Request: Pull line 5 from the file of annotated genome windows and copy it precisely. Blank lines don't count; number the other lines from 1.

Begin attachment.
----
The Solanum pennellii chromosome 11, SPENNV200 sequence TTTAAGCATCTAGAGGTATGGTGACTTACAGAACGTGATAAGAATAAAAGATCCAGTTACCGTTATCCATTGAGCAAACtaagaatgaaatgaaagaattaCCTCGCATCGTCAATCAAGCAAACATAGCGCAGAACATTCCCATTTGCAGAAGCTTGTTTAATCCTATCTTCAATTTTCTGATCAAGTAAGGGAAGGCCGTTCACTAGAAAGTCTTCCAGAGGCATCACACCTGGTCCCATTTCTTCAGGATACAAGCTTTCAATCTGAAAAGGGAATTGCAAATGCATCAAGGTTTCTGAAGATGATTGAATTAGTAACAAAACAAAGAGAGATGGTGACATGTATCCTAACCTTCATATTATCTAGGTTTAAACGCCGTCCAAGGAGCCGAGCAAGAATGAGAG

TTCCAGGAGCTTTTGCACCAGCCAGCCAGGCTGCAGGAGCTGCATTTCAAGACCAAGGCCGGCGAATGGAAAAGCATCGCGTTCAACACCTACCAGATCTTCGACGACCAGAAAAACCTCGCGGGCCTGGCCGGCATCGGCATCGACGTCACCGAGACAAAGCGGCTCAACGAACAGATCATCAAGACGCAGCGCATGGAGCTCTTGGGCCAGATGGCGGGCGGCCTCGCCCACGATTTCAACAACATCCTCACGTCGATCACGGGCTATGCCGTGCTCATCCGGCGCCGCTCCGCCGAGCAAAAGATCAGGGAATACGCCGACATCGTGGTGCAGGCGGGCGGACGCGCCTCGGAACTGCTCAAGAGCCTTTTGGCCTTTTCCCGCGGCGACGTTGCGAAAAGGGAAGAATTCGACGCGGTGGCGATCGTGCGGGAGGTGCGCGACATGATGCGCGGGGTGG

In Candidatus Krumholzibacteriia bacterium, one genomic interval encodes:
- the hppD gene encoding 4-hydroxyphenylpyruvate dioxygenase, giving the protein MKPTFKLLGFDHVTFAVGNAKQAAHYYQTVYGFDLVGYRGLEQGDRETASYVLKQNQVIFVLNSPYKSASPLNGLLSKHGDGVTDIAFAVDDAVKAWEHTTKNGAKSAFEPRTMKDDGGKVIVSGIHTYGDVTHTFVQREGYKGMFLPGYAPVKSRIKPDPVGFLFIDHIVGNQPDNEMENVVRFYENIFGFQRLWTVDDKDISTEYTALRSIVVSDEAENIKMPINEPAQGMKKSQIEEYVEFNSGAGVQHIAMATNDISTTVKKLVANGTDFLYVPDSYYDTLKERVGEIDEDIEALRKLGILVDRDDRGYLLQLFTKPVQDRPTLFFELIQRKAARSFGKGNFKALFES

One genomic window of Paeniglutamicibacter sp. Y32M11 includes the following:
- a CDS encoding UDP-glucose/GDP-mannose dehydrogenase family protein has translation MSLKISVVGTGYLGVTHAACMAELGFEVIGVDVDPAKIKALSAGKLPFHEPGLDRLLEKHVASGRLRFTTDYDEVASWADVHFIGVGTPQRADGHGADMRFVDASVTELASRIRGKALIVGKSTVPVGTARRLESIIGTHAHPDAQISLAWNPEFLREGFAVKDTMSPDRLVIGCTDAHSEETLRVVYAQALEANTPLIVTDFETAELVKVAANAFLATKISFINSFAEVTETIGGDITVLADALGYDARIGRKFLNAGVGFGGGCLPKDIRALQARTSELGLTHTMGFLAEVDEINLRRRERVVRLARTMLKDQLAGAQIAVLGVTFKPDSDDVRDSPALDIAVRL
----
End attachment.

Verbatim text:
One genomic window of Paeniglutamicibacter sp. Y32M11 includes the following: